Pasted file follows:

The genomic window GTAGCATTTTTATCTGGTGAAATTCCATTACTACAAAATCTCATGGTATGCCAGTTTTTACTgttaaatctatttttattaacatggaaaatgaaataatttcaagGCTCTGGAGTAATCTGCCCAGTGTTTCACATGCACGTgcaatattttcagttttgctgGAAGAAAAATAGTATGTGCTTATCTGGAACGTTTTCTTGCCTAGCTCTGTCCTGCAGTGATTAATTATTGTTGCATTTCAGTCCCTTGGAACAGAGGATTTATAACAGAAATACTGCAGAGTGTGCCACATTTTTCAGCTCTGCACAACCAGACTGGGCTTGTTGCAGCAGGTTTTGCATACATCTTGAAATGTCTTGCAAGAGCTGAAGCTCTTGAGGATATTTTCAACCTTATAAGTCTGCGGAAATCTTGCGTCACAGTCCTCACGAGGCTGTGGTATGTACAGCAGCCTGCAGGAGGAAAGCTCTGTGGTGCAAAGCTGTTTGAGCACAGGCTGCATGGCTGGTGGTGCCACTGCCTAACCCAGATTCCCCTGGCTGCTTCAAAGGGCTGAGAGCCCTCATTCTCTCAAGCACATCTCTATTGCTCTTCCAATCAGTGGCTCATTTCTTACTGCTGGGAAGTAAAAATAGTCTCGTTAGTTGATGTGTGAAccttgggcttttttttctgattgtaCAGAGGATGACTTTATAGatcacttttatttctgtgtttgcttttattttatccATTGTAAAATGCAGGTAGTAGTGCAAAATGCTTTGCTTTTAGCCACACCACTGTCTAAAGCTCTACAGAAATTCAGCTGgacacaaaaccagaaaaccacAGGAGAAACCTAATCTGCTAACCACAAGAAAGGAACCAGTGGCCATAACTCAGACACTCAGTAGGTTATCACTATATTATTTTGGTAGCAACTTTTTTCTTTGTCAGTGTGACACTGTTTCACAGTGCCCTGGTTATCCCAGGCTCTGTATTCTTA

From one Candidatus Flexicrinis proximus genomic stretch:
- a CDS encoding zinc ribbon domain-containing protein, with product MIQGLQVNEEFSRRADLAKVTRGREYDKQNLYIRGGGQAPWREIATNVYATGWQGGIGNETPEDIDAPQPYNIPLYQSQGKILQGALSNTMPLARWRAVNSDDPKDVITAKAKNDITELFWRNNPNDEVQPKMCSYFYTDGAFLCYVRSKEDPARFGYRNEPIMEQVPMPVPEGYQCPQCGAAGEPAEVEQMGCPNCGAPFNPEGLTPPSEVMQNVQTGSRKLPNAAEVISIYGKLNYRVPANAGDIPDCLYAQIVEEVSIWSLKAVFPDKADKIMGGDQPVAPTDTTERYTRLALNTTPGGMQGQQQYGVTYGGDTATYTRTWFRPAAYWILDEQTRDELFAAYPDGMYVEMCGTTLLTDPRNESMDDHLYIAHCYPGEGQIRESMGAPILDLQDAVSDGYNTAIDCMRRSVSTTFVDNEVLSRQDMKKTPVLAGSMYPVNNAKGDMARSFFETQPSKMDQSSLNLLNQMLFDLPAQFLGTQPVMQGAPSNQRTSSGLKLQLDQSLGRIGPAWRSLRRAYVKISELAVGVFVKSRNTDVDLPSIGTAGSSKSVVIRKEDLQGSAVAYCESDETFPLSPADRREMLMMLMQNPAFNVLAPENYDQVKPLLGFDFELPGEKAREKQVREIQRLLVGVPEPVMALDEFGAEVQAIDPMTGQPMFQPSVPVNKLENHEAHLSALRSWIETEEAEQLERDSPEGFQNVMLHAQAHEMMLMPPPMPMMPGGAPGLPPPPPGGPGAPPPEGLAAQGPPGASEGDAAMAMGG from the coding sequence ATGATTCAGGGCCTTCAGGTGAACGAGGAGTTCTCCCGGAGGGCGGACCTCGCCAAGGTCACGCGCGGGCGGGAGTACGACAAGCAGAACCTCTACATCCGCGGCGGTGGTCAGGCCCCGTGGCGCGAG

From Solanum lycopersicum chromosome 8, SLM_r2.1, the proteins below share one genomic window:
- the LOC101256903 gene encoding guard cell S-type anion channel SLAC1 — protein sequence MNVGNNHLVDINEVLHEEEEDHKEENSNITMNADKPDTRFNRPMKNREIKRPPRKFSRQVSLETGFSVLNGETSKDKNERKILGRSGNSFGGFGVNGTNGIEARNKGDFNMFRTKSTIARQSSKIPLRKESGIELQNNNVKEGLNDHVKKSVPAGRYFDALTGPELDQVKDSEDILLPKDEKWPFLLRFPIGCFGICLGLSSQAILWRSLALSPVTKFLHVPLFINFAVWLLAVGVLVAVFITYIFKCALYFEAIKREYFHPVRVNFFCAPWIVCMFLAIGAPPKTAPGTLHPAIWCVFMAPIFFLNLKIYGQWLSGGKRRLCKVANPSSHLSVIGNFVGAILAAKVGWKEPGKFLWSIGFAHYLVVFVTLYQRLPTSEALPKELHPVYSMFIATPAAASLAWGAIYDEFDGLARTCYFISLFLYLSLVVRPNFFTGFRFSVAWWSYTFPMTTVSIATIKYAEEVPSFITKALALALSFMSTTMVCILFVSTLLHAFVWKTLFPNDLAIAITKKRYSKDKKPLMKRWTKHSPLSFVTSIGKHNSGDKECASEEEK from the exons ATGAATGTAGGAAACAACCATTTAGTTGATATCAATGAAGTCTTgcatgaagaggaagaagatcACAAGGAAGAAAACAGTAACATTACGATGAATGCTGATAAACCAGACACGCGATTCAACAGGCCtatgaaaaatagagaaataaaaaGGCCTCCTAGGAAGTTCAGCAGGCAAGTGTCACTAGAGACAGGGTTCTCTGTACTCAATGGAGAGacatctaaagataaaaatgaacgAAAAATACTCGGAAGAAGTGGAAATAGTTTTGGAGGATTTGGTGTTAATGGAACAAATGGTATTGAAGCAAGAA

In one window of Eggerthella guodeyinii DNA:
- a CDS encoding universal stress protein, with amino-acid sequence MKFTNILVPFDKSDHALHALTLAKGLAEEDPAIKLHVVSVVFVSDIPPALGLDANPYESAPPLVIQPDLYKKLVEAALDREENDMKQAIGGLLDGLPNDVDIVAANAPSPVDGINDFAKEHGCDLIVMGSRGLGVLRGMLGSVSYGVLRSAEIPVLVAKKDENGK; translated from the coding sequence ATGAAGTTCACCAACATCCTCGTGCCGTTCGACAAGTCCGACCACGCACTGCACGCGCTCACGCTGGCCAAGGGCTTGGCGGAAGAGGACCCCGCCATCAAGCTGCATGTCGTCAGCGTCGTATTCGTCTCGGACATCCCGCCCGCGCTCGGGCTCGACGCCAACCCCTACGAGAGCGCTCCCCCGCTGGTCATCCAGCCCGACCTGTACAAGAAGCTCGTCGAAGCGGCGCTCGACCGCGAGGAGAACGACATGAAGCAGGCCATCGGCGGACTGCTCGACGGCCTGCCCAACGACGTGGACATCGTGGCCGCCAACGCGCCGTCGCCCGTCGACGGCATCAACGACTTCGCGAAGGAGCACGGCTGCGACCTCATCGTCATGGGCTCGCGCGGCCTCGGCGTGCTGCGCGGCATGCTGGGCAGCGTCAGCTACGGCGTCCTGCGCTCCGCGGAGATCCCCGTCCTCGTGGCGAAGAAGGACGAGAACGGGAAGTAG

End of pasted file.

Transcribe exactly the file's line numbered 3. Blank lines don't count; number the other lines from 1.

- a CDS encoding zinc ribbon domain-containing protein, with product MIQGLQVNEEFSRRADLAKVTRGREYDKQNLYIRGGGQAPWREIATNVYATGWQGGIGNETPEDIDAPQPYNIPLYQSQGKILQGALSNTMPLARWRAVNSDDPKDVITAKAKNDITELFWRNNPNDEVQPKMCSYFYTDGAFLCYVRSKEDPARFGYRNEPIMEQVPMPVPEGYQCPQCGAAGEPAEVEQMGCPNCGAPFNPEGLTPPSEVMQNVQTGSRKLPNAAEVISIYGKLNYRVPANAGDIPDCLYAQIVEEVSIWSLKAVFPDKADKIMGGDQPVAPTDTTERYTRLALNTTPGGMQGQQQYGVTYGGDTATYTRTWFRPAAYWILDEQTRDELFAAYPDGMYVEMCGTTLLTDPRNESMDDHLYIAHCYPGEGQIRESMGAPILDLQDAVSDGYNTAIDCMRRSVSTTFVDNEVLSRQDMKKTPVLAGSMYPVNNAKGDMARSFFETQPSKMDQSSLNLLNQMLFDLPAQFLGTQPVMQGAPSNQRTSSGLKLQLDQSLGRIGPAWRSLRRAYVKISELAVGVFVKSRNTDVDLPSIGTAGSSKSVVIRKEDLQGSAVAYCESDETFPLSPADRREMLMMLMQNPAFNVLAPENYDQVKPLLGFDFELPGEKAREKQVREIQRLLVGVPEPVMALDEFGAEVQAIDPMTGQPMFQPSVPVNKLENHEAHLSALRSWIETEEAEQLERDSPEGFQNVMLHAQAHEMMLMPPPMPMMPGGAPGLPPPPPGGPGAPPPEGLAAQGPPGASEGDAAMAMGG from the coding sequence ATGATTCAGGGCCTTCAGGTGAACGAGGAGTTCTCCCGGAGGGCGGACCTCGCCAAGGTCACGCGCGGGCGGGAGTACGACAAGCAGAACCTCTACATCCGCGGCGGTGGTCAGGCCCCGTGGCGCGAG